Firstly it asks great questions. What is our real place in the universe? What would happen if you gave a normal person the power to play God? If you look at the main character, Light, he doesn’t think he is doing anything wrong at the beginning. Power corrupts him. Like “Jekyll and Hyde,” it becomes a morality tale between good and evil.

The predicaments and characters are both larger than life. I love how strange L is and the fact that he and Light are geniuses. Then the female character, Misa, brings a pop element to it. On top of all that you have this Shinigami (Death Gods) fantasy realm thrown in as well. Being a European-Jewish guy brought up in New York that was so exotic for me. It was all really intriguing—I felt I just had to do it. In truth it was a no-brainer.

How do you then begin to turn a tale like this into a musical?

After seeing the visuals you have to ask what is this going to sound like? How can I musicalize it? You are always learning something new in this industry so with every show I do, I consider myself to be a student, particularly when you are dealing with a story as unique as “Death Note.” A project like is like climbing a mountain—it takes a lot out of you. I don’t know how many more of these I have left in me so it had to be something special with an international appeal.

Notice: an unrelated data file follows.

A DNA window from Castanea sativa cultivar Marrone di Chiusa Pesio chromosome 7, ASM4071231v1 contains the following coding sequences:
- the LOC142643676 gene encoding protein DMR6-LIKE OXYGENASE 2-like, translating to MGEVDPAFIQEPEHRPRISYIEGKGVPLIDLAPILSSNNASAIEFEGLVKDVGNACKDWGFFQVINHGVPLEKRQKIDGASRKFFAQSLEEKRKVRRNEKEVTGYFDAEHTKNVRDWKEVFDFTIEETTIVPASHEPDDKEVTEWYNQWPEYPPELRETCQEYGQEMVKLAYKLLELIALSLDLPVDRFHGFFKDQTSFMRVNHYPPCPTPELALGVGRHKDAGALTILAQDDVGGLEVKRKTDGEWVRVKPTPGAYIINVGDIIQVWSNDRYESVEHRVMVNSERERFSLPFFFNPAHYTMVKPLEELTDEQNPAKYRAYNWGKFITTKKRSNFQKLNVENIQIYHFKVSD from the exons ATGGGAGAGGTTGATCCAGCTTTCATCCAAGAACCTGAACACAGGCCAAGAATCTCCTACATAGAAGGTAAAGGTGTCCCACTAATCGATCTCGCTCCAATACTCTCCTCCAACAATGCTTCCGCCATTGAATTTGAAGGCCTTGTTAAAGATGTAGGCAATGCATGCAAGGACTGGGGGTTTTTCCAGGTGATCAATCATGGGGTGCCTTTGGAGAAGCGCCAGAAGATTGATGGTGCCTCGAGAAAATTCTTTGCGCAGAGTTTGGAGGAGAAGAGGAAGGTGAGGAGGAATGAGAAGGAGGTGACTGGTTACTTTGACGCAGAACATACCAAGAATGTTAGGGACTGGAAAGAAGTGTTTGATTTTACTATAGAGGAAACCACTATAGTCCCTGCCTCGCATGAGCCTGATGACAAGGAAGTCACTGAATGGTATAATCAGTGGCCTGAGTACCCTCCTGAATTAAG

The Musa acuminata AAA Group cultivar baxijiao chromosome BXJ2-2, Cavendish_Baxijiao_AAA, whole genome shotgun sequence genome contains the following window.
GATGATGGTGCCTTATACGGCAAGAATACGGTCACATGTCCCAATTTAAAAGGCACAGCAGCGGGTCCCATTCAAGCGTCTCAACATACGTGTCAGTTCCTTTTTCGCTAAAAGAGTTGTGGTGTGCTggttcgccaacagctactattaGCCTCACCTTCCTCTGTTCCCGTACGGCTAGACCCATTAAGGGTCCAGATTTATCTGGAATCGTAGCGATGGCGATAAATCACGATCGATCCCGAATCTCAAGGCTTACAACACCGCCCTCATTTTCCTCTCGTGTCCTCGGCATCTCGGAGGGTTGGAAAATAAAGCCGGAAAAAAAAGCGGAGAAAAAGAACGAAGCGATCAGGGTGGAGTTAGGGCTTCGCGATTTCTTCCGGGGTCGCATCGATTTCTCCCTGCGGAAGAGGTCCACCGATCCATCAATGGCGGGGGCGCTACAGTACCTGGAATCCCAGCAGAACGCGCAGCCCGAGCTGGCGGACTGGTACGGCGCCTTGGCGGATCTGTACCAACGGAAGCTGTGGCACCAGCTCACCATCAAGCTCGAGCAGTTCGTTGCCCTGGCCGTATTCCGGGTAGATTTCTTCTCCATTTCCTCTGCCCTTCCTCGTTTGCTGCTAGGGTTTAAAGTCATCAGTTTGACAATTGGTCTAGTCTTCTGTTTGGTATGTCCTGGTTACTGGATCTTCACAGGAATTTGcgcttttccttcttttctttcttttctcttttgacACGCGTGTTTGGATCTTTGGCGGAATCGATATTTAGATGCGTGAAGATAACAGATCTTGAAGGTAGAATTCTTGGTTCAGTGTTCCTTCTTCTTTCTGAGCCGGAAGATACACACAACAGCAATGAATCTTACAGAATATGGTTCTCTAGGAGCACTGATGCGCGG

My job is not just to write it, but re-write it over and over again. As soon as a composer sees the actors doing their thing he or she will start re-writing. Almost every day the performers are getting new pages to memorize and the musical team is receiving new arrangements to learn. It’s fun to sit back and watch how they deal with that. For everyone involved there is a lot of blood, sweat and tears. Fortunately they are all incredibly hard working and efficient. You can get things done in three days in Japan that can take three months in New York.

What are the other differences between musicals here and on Broadway?

In terms of pressure the difference is massive. New York is on another galaxy. You are talking about the center of the media world where everyone is looking at you. I could sneeze and someone would write about it. If you look at the news part on Google I am reviewed every day of the year.

Working in Japan or any other country outside of America I feel a strong sense of responsibility to make a great show for the people who have believed in me, but it is nothing like the kind of scrutiny I get on Broadway. You have the most cynical critics in the world whose basic philosophy is: if it’s commercial or doesn’t challenge you, it can’t possibly be good. Don’t get me wrong, it’s been great for my career—it can just feel like a goldfish bowl at times.